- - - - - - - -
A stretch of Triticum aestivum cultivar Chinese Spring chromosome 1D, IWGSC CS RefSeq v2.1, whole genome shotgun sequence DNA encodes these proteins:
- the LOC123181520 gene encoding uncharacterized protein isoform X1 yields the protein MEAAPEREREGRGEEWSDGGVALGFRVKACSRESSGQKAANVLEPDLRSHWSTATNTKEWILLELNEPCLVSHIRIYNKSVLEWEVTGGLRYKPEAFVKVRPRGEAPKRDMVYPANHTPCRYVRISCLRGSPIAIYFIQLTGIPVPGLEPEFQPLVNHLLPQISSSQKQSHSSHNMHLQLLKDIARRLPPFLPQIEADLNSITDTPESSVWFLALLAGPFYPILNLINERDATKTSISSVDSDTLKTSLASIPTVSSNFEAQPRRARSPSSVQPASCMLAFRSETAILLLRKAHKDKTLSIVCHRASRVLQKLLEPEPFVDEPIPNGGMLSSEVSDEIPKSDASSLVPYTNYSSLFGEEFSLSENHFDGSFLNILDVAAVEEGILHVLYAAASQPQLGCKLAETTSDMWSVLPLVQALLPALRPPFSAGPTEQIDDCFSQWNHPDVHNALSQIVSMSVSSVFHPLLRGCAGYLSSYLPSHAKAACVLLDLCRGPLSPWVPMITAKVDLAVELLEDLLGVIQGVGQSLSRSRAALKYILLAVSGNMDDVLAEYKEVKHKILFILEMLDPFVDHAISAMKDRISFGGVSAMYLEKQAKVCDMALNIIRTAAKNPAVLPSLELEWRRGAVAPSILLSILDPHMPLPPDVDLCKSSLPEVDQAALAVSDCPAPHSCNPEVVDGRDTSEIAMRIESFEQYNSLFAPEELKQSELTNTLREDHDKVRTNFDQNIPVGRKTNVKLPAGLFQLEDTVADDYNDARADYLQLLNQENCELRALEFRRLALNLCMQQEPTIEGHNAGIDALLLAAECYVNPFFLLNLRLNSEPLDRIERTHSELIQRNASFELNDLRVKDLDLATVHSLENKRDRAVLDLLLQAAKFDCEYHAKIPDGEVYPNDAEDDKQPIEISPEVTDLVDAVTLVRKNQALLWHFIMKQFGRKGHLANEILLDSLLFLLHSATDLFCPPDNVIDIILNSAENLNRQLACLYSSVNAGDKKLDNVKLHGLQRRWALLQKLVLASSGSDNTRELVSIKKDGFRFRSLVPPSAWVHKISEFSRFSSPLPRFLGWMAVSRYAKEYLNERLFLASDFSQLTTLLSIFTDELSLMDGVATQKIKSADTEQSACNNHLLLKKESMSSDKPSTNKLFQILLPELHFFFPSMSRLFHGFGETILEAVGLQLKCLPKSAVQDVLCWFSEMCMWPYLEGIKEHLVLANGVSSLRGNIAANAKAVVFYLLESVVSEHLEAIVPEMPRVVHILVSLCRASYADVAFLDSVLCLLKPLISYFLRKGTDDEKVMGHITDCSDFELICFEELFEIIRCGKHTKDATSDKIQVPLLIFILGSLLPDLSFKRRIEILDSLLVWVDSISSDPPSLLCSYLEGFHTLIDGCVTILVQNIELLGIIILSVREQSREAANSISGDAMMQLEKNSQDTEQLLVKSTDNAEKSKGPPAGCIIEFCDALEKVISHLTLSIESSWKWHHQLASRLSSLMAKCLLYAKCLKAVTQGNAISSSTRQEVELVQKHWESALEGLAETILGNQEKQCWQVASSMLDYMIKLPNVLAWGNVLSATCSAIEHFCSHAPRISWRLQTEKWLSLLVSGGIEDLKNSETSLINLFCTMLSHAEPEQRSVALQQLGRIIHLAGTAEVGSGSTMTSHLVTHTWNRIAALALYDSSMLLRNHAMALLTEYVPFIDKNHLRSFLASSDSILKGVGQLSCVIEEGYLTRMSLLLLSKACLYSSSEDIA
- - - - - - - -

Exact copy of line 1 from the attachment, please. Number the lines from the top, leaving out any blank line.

A stretch of Triticum aestivum cultivar Chinese Spring chromosome 1D, IWGSC CS RefSeq v2.1, whole genome shotgun sequence DNA encodes these proteins: